2017 - Budapest - Hungary

PAGE 2017: Other Topics
Salvatore D'Agate

Model-based screening of compounds for the treatment of Chagas disease, a neglected tropical disease.

Salvatore D’Agate (1), Ignacio Cotillo Torrejon (2), Paul Healy (1) and Oscar Della Pasqua (1,3)

(1) Clinical Pharmacology & Therapeutics Group, University College London, London, UK; (2) Kinetoplastid Discovery Performance Unit, GlaxoSmithKline, Tres Cantos, Spain; (3) Clinical Pharmacology Modelling & Simulation, GlaxoSmithKline, Uxbridge, UK.

Objectives: The aim of the investigation was to develop a drug-disease model with suitable parameterisation for the screening and selection of compounds against T. cruzi. A model parameterisation was chosen that allows the description of parasite growth and clearance in a standard in vitro protocol. This screening protocol enables the evaluation of multiple compounds, but empirical metrics of drug effect have shown to be misleading. Our approach provides insight into system- and drug-specific properties as distinct parameters, which in turn allows ranking of compounds considering different mechanisms of action.

Methods: A population modelling approach was applied for the estimation of systemic and drug-related parameters to describe data from an in-vitro experiment performed on H9c2 cells (rat cardiomyocytes) infected with Trypanosoma Cruzi based on previous literature models[1, 2]. Data was obtained from experiments in which different anti-parasitic compounds were tested using high-throughput screening (HTS) assays[3]. The analysis was performed using NONMEM V7.3. Model performance was assessed by diagnostic and GOF criteria. Statistical analysis, dataset handling and graphic visualisation were performed in R. The ranking was based on the estimated efficacy of compounds and was validated by comparison of standard compounds with previous literature data[4].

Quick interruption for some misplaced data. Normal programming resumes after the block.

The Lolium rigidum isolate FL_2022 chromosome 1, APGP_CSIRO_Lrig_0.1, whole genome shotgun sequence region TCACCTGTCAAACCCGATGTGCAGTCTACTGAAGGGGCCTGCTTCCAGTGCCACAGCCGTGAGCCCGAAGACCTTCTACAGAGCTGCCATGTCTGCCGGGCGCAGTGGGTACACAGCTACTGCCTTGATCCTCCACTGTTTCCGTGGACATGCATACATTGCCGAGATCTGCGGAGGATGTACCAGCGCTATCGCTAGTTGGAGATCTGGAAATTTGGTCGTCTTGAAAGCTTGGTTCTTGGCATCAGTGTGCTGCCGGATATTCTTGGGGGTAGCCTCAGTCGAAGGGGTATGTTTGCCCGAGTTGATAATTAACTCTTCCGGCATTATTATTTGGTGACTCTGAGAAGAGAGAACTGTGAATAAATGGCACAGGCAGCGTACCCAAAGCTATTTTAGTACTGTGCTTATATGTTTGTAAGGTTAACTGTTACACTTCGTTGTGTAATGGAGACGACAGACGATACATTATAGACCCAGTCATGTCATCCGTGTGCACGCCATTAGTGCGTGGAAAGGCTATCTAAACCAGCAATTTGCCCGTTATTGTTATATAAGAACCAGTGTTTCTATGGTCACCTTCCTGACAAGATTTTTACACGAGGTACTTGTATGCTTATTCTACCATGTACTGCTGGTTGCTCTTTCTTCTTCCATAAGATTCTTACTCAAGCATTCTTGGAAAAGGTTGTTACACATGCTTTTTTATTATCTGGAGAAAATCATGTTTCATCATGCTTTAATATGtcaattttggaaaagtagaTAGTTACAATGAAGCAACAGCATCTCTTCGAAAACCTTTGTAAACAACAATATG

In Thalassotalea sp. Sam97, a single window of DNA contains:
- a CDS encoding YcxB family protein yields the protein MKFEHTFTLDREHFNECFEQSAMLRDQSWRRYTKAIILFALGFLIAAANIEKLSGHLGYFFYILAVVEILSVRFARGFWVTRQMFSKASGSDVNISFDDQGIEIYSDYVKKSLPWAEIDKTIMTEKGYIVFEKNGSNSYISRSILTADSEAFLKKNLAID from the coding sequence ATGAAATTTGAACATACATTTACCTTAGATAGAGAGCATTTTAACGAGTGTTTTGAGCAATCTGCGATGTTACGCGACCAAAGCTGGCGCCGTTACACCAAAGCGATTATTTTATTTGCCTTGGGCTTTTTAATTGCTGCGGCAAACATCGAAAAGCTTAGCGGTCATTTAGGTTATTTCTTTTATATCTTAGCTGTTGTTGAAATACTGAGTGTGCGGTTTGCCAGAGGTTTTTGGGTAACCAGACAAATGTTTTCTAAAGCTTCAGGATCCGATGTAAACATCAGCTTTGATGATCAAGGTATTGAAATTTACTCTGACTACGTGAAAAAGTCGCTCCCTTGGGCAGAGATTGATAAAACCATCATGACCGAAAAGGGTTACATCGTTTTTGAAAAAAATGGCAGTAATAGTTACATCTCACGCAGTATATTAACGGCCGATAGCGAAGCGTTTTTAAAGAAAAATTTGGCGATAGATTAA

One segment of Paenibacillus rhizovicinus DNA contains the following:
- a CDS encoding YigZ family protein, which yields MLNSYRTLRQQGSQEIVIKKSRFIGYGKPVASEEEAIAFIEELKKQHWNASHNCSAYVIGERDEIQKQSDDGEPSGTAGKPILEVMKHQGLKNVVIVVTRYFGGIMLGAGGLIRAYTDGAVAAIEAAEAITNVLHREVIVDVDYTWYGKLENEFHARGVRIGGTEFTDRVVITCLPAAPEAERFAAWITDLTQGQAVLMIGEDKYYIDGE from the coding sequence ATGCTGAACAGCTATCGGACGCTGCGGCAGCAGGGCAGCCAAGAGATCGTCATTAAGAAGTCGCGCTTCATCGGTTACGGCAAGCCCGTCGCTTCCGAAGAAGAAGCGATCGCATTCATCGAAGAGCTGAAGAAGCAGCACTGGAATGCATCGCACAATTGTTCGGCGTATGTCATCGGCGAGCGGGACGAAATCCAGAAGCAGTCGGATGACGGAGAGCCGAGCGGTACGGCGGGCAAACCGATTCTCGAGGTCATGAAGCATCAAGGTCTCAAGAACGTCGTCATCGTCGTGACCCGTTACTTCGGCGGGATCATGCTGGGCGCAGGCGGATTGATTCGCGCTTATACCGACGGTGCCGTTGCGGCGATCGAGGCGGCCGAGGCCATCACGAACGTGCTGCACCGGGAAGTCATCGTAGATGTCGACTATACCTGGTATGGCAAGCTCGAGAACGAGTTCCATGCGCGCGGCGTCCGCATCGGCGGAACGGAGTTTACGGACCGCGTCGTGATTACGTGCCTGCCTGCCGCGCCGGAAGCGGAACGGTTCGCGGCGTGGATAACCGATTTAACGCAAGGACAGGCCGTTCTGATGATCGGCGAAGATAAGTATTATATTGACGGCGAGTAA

Results: A four-transit-compartments pharmacodynamic model was found to describe screening data with parallel analysis of multiple compounds per experimental protocol. The model predicts the time course and number of healthy and infected cells along with the number of intracellular amastigotes/trypomastigotes. An exploratory analysis showed the drugs to affect: 1) the duplication rate of intracellular parasites; 2) the premature lysis of H9c2 cells by the parasites, leading to re-infection; 3) the death rate of intracellular amastigotes; and 4) the growth rate of H9c2 healthy cells. It was also possible to show that the use of this model developed in conjunction with PK information allows the prediction of the therapeutic dose in humans.

Conclusion: The use of a drug-disease model allows screening and ranking of novel molecules against T. cruzi. Our analysis shows that the model can be applied prospectively for a more accurate classification of compounds. Despite the limited number of compounds tested so far, model parameterisation seems to provide the basis for the dose rationale in humans.

[1] Benzekry S, Lamont C, Beheshti A, Tracz A, Ebos JM, Hlatky L, Hahnfeldt P. Classical mathematical models for description and prediction of experimental tumor growth. PLoS computational biology 2014; 10: e1003800.
[2] Nielsen EI, Friberg LE. Pharmacokinetic-pharmacodynamic modeling of antibacterial drugs. Pharmacol Rev 2013; 65: 1053-90.
[3] Alonso-Padilla, J., et al. (2015). "Automated high-content assay for compounds selectively toxic to Trypanosoma cruzi in a myoblastic cell line." PLoS Negl Trop Dis 9(1): e0003493.
[4] Soy, D., et al. (2015). "Population pharmacokinetics of benznidazole in adult patients with Chagas disease." Antimicrob Agents Chemother 59(6): 3342-3349.

Reference: PAGE 26 (2017) Abstr 7205 [www.page-meeting.org/?abstract=7205]
Oral: Other Topics
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